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BlueNalu joins the UN Global Compact

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Cell-cultured seafood pioneer BlueNalu has joined UN Global Compact, the world’s largest corporate sustainability initiative.

cell-cultured seafood
BlueNalu's cell-cultured seafood

© BlueNalu

A news release from BlueNalu says that joining the compact signals its early commitment to sustainable business practices and ocean conservation in the face of the climate crisis.

The UN Global Compact is the largest corporate sustainability initiative in the world, with voluntary participation from over 16,000 companies, spanning 160 countries. The initiative provides guidance to its members to take actions that advance societal goals, utilising ten key principles in the areas of human rights, labour, environment and anti-corruption. As a member, BlueNalu is committed to incorporating these principles into its strategies, setting the standard for public accountability and transparency in the cell-cultured seafood industry and sharing an annual communication on progress.

“As innovators of a critical new source of sustainable protein, creating seafood products responsibly and with integrity isn’t just a goal – it's paramount,” said Lou Cooperhouse, president and CEO at BlueNalu.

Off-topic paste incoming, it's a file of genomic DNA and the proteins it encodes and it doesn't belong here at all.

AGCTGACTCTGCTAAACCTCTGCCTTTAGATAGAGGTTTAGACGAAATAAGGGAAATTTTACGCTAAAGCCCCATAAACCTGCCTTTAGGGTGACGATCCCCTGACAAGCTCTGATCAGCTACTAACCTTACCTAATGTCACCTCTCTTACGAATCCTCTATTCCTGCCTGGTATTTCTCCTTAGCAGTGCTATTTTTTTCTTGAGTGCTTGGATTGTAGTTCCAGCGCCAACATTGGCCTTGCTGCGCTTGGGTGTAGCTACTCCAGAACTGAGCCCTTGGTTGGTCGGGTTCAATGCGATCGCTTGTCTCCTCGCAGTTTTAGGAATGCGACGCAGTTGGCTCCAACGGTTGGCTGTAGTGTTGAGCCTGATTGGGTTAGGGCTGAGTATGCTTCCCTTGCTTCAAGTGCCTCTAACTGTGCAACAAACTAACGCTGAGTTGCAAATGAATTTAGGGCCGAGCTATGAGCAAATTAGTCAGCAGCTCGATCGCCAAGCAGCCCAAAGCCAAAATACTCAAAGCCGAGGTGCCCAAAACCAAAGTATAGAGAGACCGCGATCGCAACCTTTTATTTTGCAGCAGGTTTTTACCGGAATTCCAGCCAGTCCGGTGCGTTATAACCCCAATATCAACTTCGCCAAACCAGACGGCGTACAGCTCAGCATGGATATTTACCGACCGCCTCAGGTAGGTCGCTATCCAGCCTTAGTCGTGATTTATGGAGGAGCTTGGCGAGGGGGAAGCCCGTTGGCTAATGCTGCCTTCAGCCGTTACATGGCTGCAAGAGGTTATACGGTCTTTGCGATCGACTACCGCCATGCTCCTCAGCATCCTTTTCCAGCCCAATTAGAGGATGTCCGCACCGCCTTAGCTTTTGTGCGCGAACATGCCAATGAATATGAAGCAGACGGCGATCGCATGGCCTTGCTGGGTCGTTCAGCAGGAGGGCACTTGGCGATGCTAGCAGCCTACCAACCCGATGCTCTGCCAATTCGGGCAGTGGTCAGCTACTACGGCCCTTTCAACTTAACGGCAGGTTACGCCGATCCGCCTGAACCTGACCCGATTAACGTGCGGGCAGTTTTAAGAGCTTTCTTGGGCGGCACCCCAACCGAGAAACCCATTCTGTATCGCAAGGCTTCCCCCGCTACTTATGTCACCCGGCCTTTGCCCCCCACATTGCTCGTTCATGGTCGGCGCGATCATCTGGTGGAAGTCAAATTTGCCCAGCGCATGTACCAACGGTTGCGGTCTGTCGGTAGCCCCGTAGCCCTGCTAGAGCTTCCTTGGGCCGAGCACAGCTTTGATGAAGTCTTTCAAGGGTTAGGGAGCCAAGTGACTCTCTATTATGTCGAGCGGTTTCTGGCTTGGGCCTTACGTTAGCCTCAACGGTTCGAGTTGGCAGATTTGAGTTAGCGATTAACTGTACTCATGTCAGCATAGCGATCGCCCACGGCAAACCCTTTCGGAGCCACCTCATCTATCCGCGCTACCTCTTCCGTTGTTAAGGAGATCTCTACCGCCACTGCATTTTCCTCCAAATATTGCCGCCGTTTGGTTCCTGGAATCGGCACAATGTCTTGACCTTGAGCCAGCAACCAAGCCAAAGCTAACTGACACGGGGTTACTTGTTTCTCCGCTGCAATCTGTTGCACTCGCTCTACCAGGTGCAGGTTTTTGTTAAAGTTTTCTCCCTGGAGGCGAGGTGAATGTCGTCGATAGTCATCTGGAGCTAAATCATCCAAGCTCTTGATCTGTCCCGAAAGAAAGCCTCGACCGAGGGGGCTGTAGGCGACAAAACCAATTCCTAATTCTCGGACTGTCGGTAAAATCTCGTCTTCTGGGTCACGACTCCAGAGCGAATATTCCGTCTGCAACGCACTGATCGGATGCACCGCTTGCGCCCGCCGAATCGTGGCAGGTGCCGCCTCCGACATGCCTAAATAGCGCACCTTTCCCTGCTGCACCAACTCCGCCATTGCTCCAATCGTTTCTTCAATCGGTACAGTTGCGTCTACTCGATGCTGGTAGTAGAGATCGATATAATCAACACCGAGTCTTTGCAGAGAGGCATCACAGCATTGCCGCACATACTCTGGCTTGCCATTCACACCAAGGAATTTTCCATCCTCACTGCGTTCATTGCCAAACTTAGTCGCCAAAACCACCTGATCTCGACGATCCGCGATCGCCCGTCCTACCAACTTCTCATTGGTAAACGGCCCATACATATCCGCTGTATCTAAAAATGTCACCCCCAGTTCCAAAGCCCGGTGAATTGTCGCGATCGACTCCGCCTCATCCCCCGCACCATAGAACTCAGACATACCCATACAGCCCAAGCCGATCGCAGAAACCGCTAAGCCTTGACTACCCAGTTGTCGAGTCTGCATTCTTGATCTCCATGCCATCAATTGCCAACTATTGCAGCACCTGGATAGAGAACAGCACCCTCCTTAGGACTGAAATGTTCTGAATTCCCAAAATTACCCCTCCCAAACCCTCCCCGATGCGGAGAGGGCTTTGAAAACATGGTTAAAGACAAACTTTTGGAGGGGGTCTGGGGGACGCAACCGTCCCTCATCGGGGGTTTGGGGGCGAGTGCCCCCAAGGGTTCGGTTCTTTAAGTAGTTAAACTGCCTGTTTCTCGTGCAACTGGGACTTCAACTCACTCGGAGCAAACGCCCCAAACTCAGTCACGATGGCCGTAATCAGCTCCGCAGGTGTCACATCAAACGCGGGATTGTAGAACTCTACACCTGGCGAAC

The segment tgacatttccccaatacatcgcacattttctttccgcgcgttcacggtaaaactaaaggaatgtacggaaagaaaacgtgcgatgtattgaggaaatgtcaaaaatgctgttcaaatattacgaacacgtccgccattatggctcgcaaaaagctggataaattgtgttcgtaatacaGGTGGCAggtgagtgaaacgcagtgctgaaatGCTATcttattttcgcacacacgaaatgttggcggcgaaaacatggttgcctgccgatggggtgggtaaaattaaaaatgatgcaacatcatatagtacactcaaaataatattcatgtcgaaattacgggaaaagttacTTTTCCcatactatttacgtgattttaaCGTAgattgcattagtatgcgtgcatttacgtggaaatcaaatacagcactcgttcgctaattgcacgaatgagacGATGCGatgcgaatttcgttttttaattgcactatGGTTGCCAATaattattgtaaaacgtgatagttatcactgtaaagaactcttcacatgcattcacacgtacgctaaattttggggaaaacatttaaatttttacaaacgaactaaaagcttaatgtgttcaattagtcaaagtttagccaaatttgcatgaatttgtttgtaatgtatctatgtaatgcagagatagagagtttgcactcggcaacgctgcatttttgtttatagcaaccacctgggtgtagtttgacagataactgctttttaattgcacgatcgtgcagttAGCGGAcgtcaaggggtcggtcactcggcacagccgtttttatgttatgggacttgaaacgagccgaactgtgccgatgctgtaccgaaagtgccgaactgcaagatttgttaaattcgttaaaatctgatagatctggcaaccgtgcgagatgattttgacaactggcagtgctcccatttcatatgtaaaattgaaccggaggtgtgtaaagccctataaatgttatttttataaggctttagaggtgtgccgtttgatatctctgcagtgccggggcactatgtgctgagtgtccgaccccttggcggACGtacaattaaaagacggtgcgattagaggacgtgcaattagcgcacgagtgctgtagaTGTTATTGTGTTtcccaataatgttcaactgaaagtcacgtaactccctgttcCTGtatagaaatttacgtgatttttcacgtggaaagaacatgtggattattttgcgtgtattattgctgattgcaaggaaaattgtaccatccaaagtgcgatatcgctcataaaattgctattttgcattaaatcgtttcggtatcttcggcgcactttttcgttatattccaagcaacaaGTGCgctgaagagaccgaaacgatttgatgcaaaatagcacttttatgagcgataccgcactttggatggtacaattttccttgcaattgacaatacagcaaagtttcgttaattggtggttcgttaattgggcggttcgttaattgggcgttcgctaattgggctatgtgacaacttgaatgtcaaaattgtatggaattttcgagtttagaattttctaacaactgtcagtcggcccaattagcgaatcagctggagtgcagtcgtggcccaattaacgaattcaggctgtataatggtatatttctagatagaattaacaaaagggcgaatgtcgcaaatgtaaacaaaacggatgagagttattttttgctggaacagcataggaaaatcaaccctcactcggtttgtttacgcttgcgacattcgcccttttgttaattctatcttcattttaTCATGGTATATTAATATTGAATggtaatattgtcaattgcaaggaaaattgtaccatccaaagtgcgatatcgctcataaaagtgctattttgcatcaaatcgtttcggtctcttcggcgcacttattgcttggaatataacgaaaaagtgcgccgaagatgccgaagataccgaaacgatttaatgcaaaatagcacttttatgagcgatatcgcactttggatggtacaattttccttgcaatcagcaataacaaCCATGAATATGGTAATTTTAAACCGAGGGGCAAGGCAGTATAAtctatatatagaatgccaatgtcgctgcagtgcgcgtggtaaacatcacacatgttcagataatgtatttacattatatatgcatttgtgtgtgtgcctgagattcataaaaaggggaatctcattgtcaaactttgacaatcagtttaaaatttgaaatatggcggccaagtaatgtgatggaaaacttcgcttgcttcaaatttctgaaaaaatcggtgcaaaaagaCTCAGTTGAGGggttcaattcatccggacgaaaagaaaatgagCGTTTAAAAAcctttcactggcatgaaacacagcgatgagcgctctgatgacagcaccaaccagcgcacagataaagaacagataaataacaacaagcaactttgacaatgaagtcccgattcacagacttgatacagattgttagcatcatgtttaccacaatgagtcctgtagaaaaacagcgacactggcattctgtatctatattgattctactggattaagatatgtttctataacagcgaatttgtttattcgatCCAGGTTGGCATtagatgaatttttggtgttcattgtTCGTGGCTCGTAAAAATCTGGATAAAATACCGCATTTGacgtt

“From the species we select, to the seafood we produce, and the markets we prioritise, every step is thoughtful and centred around helping to support the health of our planet, especially our ocean, the economies and livelihoods of people who depend upon it, and the welfare of animals and ecosystems. With this mindset, we selected bluefin tuna as our initial product, as this species is vulnerable to environmental and social challenges and limited in supply. We believe that a healthy ocean is essential for all life forms, and BlueNalu is committed to the preservation of our ocean’s biodiversity by championing SDG 14 – Life Below Water.”

The ocean is the planet’s largest ecosystem, providing 99 percent of the earth’s liveable habitat, covering more than two-thirds of the earth’s surface. Ocean environments are also the world’s largest carbon sink, absorbing around 25 percent of carbon emissions. This blue carbon, or carbon stored in ocean ecosystems and marine animals, could have significant benefits in mitigating the climate crisis. New research estimates that industrial fishing prevents the sequestration of 28.8 percent to 94.6 percent of the extracted carbon when wildlife is taken out of the ocean. BlueNalu explores blue carbon, along with other environmental and social challenges and the potential impact of cell-cultured seafood in a newly released whitepaper on bluefin tuna, the company’s first product to market.

Click here to read BlueNalu’s Letter of Commitment.

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